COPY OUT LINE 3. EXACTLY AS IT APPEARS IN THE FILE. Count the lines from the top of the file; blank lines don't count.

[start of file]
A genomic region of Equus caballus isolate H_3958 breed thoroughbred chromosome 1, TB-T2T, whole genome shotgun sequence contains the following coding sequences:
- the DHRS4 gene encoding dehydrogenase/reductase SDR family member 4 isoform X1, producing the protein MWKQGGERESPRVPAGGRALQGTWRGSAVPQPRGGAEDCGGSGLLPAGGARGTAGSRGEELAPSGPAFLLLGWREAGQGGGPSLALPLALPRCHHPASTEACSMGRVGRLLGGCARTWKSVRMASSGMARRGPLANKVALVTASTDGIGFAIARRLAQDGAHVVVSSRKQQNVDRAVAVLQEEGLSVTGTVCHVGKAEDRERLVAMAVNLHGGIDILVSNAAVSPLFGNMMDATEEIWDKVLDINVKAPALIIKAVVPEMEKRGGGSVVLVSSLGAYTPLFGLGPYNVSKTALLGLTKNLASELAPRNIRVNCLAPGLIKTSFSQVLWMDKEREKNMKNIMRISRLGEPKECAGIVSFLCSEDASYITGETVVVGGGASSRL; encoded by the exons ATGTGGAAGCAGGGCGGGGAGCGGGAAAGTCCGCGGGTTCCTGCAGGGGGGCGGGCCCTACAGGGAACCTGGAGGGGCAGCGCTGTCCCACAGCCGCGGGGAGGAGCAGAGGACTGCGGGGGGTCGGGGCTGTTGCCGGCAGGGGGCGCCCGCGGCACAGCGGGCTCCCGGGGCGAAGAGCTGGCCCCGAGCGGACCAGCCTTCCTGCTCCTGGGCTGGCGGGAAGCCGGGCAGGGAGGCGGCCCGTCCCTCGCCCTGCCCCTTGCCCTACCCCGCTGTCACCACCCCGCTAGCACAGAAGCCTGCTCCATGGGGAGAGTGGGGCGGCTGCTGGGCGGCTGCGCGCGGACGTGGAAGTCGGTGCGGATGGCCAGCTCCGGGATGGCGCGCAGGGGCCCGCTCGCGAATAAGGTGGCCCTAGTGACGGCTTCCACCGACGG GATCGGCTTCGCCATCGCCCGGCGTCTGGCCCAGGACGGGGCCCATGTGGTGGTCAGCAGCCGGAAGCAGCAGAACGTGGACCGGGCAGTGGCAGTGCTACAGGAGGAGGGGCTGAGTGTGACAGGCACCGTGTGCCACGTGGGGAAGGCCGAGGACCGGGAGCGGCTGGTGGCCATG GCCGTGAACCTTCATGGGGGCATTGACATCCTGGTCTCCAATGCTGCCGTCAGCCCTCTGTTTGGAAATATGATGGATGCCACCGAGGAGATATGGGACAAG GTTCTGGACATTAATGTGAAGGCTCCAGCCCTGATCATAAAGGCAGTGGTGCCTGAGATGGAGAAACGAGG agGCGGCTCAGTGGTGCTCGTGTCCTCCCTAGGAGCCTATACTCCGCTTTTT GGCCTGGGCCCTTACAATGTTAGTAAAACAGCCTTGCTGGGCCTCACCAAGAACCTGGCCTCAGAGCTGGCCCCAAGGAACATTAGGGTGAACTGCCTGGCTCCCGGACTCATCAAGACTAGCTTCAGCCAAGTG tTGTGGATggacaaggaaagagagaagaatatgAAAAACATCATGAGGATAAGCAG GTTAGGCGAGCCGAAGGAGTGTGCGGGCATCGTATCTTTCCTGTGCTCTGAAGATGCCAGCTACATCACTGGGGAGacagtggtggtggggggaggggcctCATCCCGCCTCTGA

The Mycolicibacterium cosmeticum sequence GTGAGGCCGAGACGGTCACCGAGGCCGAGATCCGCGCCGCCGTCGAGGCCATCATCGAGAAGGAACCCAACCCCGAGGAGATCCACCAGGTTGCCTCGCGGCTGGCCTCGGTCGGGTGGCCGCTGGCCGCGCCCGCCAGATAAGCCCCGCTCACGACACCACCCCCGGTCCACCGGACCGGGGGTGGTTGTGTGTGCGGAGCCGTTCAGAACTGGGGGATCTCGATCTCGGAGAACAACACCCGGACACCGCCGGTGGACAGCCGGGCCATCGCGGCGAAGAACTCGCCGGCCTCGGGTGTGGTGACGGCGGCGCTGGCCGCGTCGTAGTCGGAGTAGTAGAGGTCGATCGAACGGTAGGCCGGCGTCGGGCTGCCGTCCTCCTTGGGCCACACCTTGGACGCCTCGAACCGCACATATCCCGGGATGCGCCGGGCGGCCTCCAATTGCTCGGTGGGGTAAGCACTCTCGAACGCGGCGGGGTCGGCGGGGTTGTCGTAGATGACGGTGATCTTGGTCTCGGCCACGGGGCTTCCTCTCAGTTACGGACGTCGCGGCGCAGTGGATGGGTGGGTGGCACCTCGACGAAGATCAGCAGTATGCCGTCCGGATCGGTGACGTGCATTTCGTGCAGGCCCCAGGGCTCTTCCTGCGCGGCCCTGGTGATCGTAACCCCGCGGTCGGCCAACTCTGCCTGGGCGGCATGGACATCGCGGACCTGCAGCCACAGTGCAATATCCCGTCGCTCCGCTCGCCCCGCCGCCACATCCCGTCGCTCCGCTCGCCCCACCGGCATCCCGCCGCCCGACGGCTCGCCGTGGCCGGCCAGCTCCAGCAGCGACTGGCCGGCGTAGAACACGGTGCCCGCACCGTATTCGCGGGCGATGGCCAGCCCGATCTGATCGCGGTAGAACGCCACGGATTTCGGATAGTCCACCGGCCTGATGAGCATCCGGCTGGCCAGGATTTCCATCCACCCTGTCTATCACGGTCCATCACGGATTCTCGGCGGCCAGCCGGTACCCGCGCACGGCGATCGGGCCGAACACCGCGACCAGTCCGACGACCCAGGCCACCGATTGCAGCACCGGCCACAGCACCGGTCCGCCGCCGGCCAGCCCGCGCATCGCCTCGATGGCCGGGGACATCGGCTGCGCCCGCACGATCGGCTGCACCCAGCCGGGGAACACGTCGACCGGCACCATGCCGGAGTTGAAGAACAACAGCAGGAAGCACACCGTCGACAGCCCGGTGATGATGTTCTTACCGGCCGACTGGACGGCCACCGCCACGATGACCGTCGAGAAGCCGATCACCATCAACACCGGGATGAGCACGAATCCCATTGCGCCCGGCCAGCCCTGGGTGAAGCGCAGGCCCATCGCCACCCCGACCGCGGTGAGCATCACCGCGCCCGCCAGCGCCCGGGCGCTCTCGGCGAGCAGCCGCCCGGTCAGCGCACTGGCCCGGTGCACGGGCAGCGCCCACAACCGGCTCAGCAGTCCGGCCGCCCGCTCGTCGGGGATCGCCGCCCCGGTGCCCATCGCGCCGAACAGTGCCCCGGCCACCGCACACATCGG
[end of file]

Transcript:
The Mycolicibacterium cosmeticum sequence GTGAGGCCGAGACGGTCACCGAGGCCGAGATCCGCGCCGCCGTCGAGGCCATCATCGAGAAGGAACCCAACCCCGAGGAGATCCACCAGGTTGCCTCGCGGCTGGCCTCGGTCGGGTGGCCGCTGGCCGCGCCCGCCAGATAAGCCCCGCTCACGACACCACCCCCGGTCCACCGGACCGGGGGTGGTTGTGTGTGCGGAGCCGTTCAGAACTGGGGGATCTCGATCTCGGAGAACAACACCCGGACACCGCCGGTGGACAGCCGGGCCATCGCGGCGAAGAACTCGCCGGCCTCGGGTGTGGTGACGGCGGCGCTGGCCGCGTCGTAGTCGGAGTAGTAGAGGTCGATCGAACGGTAGGCCGGCGTCGGGCTGCCGTCCTCCTTGGGCCACACCTTGGACGCCTCGAACCGCACATATCCCGGGATGCGCCGGGCGGCCTCCAATTGCTCGGTGGGGTAAGCACTCTCGAACGCGGCGGGGTCGGCGGGGTTGTCGTAGATGACGGTGATCTTGGTCTCGGCCACGGGGCTTCCTCTCAGTTACGGACGTCGCGGCGCAGTGGATGGGTGGGTGGCACCTCGACGAAGATCAGCAGTATGCCGTCCGGATCGGTGACGTGCATTTCGTGCAGGCCCCAGGGCTCTTCCTGCGCGGCCCTGGTGATCGTAACCCCGCGGTCGGCCAACTCTGCCTGGGCGGCATGGACATCGCGGACCTGCAGCCACAGTGCAATATCCCGTCGCTCCGCTCGCCCCGCCGCCACATCCCGTCGCTCCGCTCGCCCCACCGGCATCCCGCCGCCCGACGGCTCGCCGTGGCCGGCCAGCTCCAGCAGCGACTGGCCGGCGTAGAACACGGTGCCCGCACCGTATTCGCGGGCGATGGCCAGCCCGATCTGATCGCGGTAGAACGCCACGGATTTCGGATAGTCCACCGGCCTGATGAGCATCCGGCTGGCCAGGATTTCCATCCACCCTGTCTATCACGGTCCATCACGGATTCTCGGCGGCCAGCCGGTACCCGCGCACGGCGATCGGGCCGAACACCGCGACCAGTCCGACGACCCAGGCCACCGATTGCAGCACCGGCCACAGCACCGGTCCGCCGCCGGCCAGCCCGCGCATCGCCTCGATGGCCGGGGACATCGGCTGCGCCCGCACGATCGGCTGCACCCAGCCGGGGAACACGTCGACCGGCACCATGCCGGAGTTGAAGAACAACAGCAGGAAGCACACCGTCGACAGCCCGGTGATGATGTTCTTACCGGCCGACTGGACGGCCACCGCCACGATGACCGTCGAGAAGCCGATCACCATCAACACCGGGATGAGCACGAATCCCATTGCGCCCGGCCAGCCCTGGGTGAAGCGCAGGCCCATCGCCACCCCGACCGCGGTGAGCATCACCGCGCCCGCCAGCGCCCGGGCGCTCTCGGCGAGCAGCCGCCCGGTCAGCGCACTGGCCCGGTGCACGGGCAGCGCCCACAACCGGCTCAGCAGTCCGGCCGCCCGCTCGTCGGGGATCGCCGCCCCGGTGCCCATCGCGCCGAACAGTGCCCCGGCCACCGCACACATCGG